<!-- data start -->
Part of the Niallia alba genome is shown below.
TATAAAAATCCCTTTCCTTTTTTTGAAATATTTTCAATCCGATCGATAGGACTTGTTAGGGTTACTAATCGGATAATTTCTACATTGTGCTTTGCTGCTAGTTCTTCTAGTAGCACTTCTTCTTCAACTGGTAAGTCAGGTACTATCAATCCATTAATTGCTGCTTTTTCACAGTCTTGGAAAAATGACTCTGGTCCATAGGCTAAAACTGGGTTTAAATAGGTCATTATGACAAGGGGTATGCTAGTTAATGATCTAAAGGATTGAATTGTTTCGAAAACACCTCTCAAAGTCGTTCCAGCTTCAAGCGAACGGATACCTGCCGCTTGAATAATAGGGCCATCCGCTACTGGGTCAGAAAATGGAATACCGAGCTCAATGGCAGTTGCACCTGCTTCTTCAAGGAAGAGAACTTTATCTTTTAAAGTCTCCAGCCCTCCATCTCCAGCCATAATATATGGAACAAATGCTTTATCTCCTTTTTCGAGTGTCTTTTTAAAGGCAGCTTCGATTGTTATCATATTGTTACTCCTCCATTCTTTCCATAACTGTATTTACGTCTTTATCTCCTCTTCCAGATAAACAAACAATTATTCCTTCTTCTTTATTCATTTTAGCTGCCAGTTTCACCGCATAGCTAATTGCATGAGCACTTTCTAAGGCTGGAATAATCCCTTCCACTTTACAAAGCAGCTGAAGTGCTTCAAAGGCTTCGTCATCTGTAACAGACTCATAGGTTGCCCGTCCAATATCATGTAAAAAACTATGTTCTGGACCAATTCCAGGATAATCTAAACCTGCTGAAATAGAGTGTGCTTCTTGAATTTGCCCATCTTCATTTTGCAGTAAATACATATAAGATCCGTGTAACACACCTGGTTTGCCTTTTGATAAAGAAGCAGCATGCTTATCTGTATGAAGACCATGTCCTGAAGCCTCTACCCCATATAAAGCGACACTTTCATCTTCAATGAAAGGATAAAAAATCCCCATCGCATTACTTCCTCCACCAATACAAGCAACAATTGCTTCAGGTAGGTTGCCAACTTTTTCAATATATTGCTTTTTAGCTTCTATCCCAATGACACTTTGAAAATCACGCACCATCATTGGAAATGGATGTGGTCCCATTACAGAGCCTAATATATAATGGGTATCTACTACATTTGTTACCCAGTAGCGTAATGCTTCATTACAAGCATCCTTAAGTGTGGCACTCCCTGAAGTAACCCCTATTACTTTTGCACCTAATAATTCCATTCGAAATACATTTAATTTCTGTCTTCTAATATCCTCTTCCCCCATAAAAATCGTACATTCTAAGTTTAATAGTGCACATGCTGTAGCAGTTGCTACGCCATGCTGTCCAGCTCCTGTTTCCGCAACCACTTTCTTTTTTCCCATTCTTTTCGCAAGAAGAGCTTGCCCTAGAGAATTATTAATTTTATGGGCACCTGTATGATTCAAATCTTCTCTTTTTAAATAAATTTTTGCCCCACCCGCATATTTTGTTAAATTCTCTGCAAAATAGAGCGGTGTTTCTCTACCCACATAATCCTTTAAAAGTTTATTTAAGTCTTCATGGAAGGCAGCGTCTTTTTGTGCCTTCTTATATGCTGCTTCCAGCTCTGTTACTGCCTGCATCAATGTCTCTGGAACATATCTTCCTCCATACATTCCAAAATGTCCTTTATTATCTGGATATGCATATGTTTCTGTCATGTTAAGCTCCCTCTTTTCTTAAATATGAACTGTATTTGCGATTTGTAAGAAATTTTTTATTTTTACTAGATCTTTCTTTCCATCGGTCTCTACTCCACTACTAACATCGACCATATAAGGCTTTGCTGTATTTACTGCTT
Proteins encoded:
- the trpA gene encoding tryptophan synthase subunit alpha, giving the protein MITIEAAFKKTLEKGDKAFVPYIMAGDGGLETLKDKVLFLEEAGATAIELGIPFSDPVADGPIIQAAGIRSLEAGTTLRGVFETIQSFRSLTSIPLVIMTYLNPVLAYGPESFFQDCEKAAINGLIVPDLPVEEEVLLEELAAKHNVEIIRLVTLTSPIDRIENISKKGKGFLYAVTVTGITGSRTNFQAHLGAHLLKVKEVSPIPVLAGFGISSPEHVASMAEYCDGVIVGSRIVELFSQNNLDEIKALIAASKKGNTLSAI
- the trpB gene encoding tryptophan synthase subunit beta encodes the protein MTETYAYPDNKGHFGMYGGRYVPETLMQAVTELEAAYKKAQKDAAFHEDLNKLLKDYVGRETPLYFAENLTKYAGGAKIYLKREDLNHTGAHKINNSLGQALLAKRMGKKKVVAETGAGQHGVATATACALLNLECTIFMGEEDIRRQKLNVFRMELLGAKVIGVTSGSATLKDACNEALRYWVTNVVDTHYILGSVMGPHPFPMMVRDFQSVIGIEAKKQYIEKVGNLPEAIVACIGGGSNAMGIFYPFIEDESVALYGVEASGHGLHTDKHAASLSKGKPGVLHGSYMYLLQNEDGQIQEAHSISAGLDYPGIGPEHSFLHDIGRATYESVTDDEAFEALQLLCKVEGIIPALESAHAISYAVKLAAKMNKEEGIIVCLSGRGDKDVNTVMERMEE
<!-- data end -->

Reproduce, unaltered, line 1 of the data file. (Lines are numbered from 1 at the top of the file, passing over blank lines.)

Part of the Niallia alba genome is shown below.